We have all made this mistake at one time or another in our web-developer careers: uploading the wrong files to a production webserver.
“Ey, it happens”, you could say. A lot of the time the aware software engineer picks up the obvious error right away, and fixes it before anyone notices.
Yet on many other occasions they sneak by unnoticed until they break down the application on the most unfortunate of times. Like that one make-or-break presentation.
There are many variants on this ‘wrong file’ theme, from partial file upload, to accidentally overwriting online-only configuration files and beyond.
It can and will happen to everyone: the-one-man developer or many-headed expert dev-team, we’re all in the same boat of trying to transfer our precious application state from our (preferably stable) development or staging location to the mission critial and mystical ‘production environment’.
This process of placing a version of your application online and preparing its state (database changes / etc) is part of what is called Software Deployment.
Managing this process, making sure that it is kept neat and tidy, with ways in, out and back, is often what distinguishes the smooth ‘no-one noticed’ upgrade from the emergency weekend-long upgrade-correction sludgefest.
So what can we do? A list, in order of importance.
- Revision control – have your code in a repository from where you can get old versions of your software. Know who changed what and when. Many articles exists about this, and if you’re not doing this, even as a one-man development team, start doing it right now. No exceptions.
- Versioning – when you put your application online, you want to know which snapshot of your application that is. Make sure to make such a snapshot (a SVN tag for example) every time you upload. This may look like a nuisance, but one year from now, you’re may not be able to find back that specific state, if you do not mark it. Combine this with a clear change-log per version and you can easily communicatie what just happened to your client/boss.
- Script your deployment – don’t go through all the deployment processes yourself. You are a weak human, who is slow and may make obvious errors. Instead, use a script with distinct steps, stopping at any unexpected results. Pick an existing task-system off the open-source shelf or roll your own little script. Make it specific for a location but not a version. Don’t try to generalize it too much. I could say alot more on this subject, but will keep it at this.
- Upload different versions of your code – You don’t have to have ‘only one’ version on your servers. You can have the last few versions present if needed, with the current ‘live’ version being the target of a symlink (or equivalent) from wherever your have configured your webserver to look for your application files. So after you are done uploading your version – you can switch to the appropriate version by just changing that one symlink.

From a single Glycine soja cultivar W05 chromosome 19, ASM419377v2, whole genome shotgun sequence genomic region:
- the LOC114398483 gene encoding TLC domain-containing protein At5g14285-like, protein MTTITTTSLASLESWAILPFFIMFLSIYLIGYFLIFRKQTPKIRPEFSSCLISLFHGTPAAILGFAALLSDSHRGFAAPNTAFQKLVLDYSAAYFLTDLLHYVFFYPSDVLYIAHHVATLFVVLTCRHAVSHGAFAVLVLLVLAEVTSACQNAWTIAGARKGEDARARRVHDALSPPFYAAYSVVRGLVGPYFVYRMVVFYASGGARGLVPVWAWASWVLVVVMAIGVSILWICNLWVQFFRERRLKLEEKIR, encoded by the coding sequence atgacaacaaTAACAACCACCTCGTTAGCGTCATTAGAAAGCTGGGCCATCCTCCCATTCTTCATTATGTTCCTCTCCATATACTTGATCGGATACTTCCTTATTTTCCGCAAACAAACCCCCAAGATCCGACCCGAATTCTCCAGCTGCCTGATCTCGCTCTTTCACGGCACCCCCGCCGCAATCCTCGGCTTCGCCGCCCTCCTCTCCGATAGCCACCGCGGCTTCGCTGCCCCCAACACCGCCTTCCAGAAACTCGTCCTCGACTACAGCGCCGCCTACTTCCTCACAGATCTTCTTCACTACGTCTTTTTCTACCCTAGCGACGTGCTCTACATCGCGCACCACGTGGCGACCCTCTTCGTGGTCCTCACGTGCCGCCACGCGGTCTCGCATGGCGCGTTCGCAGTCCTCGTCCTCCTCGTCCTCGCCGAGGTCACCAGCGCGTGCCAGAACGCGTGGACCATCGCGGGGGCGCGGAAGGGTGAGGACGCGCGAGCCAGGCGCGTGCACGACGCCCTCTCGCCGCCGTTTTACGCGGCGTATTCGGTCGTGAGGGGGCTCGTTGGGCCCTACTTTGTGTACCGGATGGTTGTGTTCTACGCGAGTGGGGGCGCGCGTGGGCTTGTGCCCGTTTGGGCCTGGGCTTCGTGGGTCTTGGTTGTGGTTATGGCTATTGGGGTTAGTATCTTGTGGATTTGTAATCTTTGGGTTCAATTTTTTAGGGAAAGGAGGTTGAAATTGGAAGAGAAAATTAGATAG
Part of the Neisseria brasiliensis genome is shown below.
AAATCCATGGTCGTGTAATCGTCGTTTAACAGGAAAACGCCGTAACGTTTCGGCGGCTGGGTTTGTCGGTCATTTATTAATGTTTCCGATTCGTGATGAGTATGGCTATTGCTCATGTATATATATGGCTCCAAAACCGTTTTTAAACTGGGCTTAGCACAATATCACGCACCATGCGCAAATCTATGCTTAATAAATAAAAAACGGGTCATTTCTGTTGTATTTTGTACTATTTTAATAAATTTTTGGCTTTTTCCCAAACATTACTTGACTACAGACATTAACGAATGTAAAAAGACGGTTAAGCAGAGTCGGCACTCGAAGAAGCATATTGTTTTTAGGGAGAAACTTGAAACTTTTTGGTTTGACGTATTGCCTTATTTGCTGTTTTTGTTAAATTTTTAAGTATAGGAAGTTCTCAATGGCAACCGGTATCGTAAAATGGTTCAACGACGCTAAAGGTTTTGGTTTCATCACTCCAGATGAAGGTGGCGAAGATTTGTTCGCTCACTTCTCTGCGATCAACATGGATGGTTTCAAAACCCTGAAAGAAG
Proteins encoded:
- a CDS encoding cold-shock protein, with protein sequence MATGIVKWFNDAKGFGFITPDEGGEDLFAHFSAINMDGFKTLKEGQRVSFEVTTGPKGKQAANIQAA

This will also allow you to switch back to an old version quickly, and prevent access to a half uploaded code base. Using symlinks, you can even reroute your application to a static ‘under maintenance’ page while you do all your critical stuff. Done by your deployment script, of course.
- Put your configuration files in your revision control system – this may seem a bit specific, but it is worth a lot to know who changed the configuration and when. You may want to keep these configuration files in a different location in your revision system. Name it after the location it is for. Make the deployment script always use it.
- Do not upload your local development files or directories – “What? That’s exactly where I have proven it to work!”, you may claim. But that one uncommited change will get you every time, if the configuration or test variables will not… Let your deployment script pull the files directly from your revision control system.
- No online editing – the one thing that can screw up a neat deployment setup is going ‘rogue’. That quick fix, or critical typo. It is worth a version or build number. Those are cheap. If you *really really* need to manually put something on your production server, for those seconds-or-death bugs, always deploy a neat version later with the same fix – as soon as possible.
- Log your deployments – Put a few commands in your deployment script, which log the start (and stop!) time of a deployment. It can be as simple as an email to email@example.com. Auto-relay that to your team-members. It keeps everyone up to date.
And that deployment which started but didn’t stop? Alarm bells should be ringing.
Those are the basics. There are many more aspects which I have not gone into, like:
- Database data & schema changes - How do you do database changes? Can you revert back data? Do you want to?
- Local deployments – Why not use your deployment scripts for setting up your development enviroment? Set that new team-member up in minutes instead of a day.
I do not claim to be an expert on this subject, nor do I claim infallibility, so please discuss!